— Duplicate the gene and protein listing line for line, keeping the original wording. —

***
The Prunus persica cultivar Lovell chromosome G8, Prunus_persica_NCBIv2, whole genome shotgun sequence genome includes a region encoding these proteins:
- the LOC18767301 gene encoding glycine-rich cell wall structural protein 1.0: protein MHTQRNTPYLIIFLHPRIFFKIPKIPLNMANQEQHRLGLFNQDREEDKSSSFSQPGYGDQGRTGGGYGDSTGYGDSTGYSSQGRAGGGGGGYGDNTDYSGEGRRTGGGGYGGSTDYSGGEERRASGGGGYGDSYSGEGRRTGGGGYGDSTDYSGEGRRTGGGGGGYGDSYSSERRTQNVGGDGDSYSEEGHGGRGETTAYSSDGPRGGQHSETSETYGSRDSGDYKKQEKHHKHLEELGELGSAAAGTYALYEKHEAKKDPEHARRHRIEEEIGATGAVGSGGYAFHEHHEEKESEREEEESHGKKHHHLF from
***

The Prunus persica cultivar Lovell chromosome G8, Prunus_persica_NCBIv2, whole genome shotgun sequence genome includes a region encoding these proteins:
- the LOC18767301 gene encoding glycine-rich cell wall structural protein 1.0: protein MHTQRNTPYLIIFLHPRIFFKIPKIPLNMANQEQHRLGLFNQDREEDKSSSFSQPGYGDQGRTGGGYGDSTGYGDSTGYSSQGRAGGGGGGYGDNTDYSGEGRRTGGGGYGGSTDYSGGEERRASGGGGYGDSYSGEGRRTGGGGYGDSTDYSGEGRRTGGGGGGYGDSYSSERRTQNVGGDGDSYSEEGHGGRGETTAYSSDGPRGGQHSETSETYGSRDSGDYKKQEKHHKHLEELGELGSAAAGTYALYEKHEAKKDPEHARRHRIEEEIGATGAVGSGGYAFHEHHEEKESEREEEESHGKKHHHLF from